The women behind presidential men: Who cares?

Mike Royko

April 24, 1992|By Mike Royko | Mike Royko,Tribune Media Services

If the presidential election were held today, and I had to choose among the political survivors, I'd vote for Jerry Brown.

Yes, I know that there are those who think he's an eccentric, a futurist, a cockeyed visionary. And other critics say he is nothing but a position-hopping political opportunist.

But he has one quality that is lacking in George Bush, Bill Clinton, Pat Buchanan and Ross Perot.

He is a bachelor.

It was about 16 years ago that it first occurred to me that what this country needed was a bachelor president.

I was in Kansas City at the Republican Convention. Ronald Reagan was trying to snatch the nomination away from then-President Gerald Ford.

There came a moment when both men and their wives were sitting at opposite ends of the convention arena. And their supporters were having a decibel duel.

One group was chanting, "Nancy, Nancy, Nancy," and the others were howling, "Betty, Betty, Betty."

So I began a lonesome chant: "Shut up, shut up, who cares, who cares?"

It was not that I meant any disrespect for Nancy or Betty, but I have never understood why the wives of candidates should be a consideration.

When undergoing surgery, I don't look up at the guy with the shiv and say: "Before you slice, tell me all about your wife." Nor do I ask my dentist, lawyer, or anyone else I hire, about their wives. So why should I have to decide on which candidate's wife I prefer in the White House?

That same year, Jimmy Carter was elected and his wife was big news because it was discovered that she had opinions. Oh, didn't that create a stir?

More recently, we've had Kitty Kelley's disclosures that Nancy was really the Well-Groomed but Wicked Witch of the West Wing.

And now, if you pick up a copy of U.S. News & World Report, you will see Hillary Clinton on the cover with the headlines that read: "Does She Help or Hurt?" And "An Exclusive Poll." And "Women's Issues in American Politics."

It's tough enough finding someone dumb enough to run for president, and smart enough to do the job if elected president, without having to make judgments about the women with whom they share a bed.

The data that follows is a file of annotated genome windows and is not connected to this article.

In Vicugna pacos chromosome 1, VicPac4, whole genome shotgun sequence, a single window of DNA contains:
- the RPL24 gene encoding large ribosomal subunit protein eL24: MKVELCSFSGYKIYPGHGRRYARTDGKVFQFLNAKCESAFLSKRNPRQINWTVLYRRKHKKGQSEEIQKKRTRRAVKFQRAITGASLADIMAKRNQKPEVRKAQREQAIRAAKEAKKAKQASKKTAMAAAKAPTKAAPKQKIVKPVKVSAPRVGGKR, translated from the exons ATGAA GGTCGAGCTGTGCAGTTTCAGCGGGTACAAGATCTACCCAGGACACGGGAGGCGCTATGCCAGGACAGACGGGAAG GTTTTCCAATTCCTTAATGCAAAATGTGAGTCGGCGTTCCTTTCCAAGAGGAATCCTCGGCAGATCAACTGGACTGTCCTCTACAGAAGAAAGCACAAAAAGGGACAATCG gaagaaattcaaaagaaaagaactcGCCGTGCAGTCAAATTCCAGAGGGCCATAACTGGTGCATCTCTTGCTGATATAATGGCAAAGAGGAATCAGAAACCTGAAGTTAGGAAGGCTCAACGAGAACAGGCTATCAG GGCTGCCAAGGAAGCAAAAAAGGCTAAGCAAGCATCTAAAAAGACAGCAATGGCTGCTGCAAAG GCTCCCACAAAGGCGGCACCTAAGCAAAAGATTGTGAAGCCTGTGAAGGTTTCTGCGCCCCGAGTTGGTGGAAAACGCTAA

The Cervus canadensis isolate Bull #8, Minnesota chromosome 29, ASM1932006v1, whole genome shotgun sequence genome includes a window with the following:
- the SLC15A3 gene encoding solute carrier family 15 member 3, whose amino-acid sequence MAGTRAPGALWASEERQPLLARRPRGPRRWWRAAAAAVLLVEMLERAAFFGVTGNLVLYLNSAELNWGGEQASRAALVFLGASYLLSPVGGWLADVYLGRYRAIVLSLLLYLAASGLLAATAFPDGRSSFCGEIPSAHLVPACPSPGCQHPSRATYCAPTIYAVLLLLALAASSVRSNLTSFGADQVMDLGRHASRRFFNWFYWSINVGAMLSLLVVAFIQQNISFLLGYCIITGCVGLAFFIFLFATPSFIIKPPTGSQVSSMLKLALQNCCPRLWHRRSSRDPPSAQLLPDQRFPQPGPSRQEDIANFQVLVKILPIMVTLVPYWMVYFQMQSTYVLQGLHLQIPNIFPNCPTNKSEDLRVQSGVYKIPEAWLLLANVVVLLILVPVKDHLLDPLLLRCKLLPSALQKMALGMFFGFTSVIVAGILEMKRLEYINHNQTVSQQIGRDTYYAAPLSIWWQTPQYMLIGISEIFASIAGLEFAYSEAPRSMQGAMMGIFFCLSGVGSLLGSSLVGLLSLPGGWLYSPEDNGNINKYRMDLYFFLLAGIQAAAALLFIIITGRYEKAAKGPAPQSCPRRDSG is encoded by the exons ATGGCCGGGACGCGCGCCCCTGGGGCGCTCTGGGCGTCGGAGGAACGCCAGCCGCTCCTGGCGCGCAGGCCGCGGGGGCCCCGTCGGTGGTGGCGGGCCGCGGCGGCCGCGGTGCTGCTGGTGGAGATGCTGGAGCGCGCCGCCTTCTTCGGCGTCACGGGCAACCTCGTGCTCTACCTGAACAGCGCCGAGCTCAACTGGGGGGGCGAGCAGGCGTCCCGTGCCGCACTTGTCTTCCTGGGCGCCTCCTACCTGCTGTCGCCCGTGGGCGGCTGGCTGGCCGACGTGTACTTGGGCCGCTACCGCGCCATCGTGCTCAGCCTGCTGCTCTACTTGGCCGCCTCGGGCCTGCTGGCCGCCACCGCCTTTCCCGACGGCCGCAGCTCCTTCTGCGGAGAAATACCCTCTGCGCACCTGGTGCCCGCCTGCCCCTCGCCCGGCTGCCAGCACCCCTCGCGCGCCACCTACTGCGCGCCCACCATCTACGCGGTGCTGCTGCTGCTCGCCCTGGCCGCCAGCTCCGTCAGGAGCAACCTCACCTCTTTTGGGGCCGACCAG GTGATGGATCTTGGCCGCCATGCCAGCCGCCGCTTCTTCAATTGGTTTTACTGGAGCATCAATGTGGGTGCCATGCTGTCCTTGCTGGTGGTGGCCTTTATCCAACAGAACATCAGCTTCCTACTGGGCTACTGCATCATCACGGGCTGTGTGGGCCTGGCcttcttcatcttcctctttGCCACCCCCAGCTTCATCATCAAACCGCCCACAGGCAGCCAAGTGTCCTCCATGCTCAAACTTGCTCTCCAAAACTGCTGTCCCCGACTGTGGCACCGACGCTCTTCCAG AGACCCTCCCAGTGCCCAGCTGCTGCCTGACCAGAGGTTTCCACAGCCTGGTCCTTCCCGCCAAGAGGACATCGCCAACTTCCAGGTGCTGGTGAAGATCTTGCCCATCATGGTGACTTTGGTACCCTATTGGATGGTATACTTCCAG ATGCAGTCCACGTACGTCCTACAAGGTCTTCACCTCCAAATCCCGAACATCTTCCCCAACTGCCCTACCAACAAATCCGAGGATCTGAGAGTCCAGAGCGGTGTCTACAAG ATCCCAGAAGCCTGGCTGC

As it happens, I admire Barbara Bush. She obviously has intelligence, grace, poise and wit. A fine mother and devoted wife. And what she's been through all those years, married to such an Ivy League stiff.

But I also admire Hillary Clinton. A modern woman: wife, mother, powerhouse corporate lawyer, throbbing social conscience, and, if I may take the liberty, a real neat dish. And what she's been through all these years, married to an Arkansas rascal.

Since I like them both, why should I or any other voters have to choose between Barbara and Hillary?

Which brings me back to Jerry Brown. He has no wife, therefore his non-existent wife is not on the cover of national magazines. Her social and political views are not nit-picked on TV by the McGoofy Group. We will not be asked to ponder her potential influence on our future happiness and well-being. And we will not be exposed to any journalistic head-shrinking about whether Brown has a need for passive women, dominant women, or a woman with a hairy mole on her nose who flogs him with a house-slipper.

Since Brown has no wife, we aren't asked by pollsters if his wife should be content to stay home and make cookies to serve with tea, or if she should have her own Cabinet position.

Lacking a wife, Brown has no children, or none he admits to. That means he doesn't have any sons, as does Bush, who do goofy S&L deals.

Being a bachelor doesn't make Brown the perfect candidate. That title would go to a candidate who was not only a bachelor, but had been an orphan waif, left in a picnic basket on the steps of a police station, with a note on his diaper that read: "Life is too tough. Give this baby a good home and he will make a great president."

Imagine, a bachelor president with no relatives. Jimmy Carter without his kid brother, Billy the lush, who made wee-wee on airport runways. Ronald Reagan without the son who danced ballet and the daughter who wrote that momma was a beast and dad was a mope.

It used to be like that. Relatives of presidents were sort of stashed away, as relatives should be. President's wives quietly did their things, whether it was getting sloshed over canasta or being do-gooders.

That all changed with the Kennedy clan and Camelot. (Listen, you'd think it was Camelot, too, if you were hopping in the sack with Marilyn Monroe.) Then we had Lady Bird and Lynda Bird and all those other strange Johnson birds.

I have to say this for Richard Nixon. He kept his family out of the limelight. Or maybe they were embarrassed to be seen with him.

Ford, the most forgettable president of our time, gave us Betty, who inspired a dry-out tank for those who stagger through "Lifestyles of the Rich and Famous."

Then came the Jimmy Carter Clan, who made some people wonder if "The Beverly Hillbillies" was a PBS documentary.

Now I'm reading that Ross Perot began his multibillion-dollar fortune with his wife's tidy bank account. What, a Texas gigolo?

Enough already. I don't care if Hillary makes cookies, or if Barbara has varicose veins.

Remember, it is still rumored that Thomas Jefferson, one of our Founding Parent Persons, slept with his slave mistress. Boy, what USA Today would have done with that choice morsel.

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